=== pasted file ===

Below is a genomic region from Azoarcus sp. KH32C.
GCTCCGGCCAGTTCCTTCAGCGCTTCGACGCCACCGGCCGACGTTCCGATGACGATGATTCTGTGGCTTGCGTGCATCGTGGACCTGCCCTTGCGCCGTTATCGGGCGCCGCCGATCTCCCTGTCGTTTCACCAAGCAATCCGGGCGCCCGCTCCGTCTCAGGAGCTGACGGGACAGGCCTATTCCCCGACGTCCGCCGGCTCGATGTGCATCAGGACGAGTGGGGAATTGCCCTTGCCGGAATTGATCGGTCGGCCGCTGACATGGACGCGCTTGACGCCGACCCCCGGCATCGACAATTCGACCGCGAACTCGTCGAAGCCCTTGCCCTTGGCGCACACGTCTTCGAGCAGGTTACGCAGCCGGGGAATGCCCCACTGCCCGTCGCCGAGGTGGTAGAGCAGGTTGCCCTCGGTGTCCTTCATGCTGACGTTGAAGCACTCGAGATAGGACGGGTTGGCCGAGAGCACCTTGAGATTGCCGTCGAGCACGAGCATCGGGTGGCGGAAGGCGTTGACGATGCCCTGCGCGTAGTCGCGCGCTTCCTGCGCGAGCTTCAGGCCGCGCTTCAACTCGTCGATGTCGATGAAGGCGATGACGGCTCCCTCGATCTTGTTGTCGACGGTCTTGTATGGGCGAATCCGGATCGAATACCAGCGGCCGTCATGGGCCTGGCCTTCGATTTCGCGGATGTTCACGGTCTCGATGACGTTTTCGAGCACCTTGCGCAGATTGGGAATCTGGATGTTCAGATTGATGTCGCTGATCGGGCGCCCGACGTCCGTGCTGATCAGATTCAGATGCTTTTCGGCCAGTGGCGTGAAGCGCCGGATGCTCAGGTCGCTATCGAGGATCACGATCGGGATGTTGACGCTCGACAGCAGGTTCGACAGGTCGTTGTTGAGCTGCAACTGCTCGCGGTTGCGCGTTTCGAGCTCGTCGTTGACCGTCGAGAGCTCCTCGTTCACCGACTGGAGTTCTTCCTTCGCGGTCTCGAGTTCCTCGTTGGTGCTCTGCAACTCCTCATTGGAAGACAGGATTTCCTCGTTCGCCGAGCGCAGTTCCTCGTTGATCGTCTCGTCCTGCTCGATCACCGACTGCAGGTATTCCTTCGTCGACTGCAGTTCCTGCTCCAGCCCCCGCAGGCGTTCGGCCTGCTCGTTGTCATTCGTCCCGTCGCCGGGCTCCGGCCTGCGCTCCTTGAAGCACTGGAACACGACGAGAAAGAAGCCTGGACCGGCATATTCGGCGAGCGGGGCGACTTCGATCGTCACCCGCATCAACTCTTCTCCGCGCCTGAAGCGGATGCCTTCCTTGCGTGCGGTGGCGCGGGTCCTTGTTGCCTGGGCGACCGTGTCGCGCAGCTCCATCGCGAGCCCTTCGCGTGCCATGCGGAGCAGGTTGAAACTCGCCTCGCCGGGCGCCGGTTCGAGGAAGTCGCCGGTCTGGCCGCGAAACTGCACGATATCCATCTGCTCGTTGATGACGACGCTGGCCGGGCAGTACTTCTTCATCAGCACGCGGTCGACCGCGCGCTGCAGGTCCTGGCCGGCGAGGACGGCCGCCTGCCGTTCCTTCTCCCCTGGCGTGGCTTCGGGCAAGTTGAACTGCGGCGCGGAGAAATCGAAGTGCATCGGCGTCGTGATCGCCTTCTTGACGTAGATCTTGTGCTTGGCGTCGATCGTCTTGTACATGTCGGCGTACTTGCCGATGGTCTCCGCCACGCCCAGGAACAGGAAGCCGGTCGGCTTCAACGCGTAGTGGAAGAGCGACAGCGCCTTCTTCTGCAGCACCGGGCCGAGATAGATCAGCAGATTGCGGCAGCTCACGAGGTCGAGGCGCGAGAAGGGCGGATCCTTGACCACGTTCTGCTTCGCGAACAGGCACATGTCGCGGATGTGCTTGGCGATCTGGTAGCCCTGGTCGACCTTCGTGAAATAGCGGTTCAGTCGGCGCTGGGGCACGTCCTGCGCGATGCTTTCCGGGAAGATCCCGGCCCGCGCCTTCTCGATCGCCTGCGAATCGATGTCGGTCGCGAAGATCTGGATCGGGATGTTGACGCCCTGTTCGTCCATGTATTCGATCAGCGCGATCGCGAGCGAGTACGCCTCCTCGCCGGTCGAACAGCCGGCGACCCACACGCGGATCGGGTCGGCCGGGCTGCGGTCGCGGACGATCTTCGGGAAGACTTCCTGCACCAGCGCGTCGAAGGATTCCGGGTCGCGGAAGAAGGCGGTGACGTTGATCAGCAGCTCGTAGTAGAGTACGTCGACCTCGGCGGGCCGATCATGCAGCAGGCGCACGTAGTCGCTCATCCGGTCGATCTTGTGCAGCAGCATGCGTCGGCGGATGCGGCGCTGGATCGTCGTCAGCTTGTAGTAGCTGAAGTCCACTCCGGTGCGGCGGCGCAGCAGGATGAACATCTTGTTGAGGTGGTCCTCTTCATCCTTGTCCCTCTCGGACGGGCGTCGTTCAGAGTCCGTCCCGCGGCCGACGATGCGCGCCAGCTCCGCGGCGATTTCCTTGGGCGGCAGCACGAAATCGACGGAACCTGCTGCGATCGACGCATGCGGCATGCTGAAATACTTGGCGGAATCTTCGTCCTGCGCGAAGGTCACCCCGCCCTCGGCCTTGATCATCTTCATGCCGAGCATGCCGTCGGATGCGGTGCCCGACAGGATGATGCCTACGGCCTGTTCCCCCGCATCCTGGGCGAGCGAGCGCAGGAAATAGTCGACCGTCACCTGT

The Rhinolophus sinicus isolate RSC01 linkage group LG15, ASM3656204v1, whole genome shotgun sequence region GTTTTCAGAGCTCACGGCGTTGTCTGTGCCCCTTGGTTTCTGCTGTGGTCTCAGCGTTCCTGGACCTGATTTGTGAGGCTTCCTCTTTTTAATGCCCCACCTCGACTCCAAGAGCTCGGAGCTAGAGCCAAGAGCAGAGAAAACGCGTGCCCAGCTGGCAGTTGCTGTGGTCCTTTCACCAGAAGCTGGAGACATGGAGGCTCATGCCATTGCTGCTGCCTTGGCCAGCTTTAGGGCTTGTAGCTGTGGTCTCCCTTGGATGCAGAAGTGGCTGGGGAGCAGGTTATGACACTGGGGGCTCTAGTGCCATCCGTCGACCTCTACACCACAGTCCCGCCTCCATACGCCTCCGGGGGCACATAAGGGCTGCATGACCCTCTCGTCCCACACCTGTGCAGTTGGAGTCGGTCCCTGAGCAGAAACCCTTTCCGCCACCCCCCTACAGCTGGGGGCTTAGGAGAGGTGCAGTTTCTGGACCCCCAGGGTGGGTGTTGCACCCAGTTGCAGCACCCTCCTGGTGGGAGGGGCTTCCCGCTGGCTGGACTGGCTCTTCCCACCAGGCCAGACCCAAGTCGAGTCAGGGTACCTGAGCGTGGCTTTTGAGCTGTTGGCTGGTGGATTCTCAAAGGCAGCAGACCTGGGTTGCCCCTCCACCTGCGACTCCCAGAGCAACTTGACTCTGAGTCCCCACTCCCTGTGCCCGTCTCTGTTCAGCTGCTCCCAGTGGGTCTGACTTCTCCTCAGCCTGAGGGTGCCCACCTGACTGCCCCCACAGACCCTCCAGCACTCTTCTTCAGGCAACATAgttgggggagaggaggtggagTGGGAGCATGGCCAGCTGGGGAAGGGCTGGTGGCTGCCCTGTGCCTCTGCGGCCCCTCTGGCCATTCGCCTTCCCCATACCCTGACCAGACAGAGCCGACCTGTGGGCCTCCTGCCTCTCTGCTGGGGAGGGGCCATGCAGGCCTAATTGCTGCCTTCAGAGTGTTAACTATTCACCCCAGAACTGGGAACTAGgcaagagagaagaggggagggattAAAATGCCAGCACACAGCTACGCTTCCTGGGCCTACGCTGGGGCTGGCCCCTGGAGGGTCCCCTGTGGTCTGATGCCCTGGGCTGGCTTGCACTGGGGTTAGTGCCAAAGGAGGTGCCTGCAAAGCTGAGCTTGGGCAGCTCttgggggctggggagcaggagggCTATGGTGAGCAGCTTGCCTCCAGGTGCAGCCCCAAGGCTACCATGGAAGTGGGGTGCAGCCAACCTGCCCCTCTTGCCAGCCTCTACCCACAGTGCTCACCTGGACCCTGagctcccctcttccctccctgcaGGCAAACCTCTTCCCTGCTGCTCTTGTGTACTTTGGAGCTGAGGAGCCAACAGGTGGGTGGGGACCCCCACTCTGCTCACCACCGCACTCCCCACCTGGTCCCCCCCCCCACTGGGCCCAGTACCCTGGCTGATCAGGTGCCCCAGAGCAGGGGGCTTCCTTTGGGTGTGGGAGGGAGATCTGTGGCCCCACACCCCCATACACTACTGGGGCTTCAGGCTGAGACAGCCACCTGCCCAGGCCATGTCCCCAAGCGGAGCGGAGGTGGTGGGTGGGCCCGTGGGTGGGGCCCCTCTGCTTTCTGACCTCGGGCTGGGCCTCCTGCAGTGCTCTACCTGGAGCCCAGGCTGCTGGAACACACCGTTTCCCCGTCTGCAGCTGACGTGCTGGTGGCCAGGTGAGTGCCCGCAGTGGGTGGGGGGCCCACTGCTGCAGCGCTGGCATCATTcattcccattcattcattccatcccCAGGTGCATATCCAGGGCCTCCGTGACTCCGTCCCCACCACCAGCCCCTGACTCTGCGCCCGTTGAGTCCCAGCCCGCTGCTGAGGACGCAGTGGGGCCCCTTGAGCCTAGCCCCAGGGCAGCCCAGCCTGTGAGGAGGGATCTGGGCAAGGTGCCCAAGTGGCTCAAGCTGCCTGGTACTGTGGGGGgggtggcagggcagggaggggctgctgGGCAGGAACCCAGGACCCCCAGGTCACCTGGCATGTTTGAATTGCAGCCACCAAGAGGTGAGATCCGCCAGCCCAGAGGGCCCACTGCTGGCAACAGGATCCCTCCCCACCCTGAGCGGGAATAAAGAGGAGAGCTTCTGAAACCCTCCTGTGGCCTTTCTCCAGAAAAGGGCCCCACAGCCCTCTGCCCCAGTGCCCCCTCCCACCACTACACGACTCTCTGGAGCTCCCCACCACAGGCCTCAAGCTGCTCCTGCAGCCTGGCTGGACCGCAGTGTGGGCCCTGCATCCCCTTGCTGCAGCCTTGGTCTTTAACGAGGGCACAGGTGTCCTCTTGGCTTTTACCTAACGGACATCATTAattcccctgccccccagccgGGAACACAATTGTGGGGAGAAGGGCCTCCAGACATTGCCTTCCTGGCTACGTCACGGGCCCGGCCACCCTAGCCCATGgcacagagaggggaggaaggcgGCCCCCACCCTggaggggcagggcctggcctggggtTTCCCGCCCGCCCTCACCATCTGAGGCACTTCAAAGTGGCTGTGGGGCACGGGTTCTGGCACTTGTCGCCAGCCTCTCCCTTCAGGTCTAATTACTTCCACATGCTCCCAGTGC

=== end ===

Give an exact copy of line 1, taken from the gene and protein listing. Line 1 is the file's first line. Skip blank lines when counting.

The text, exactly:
Below is a genomic region from Azoarcus sp. KH32C.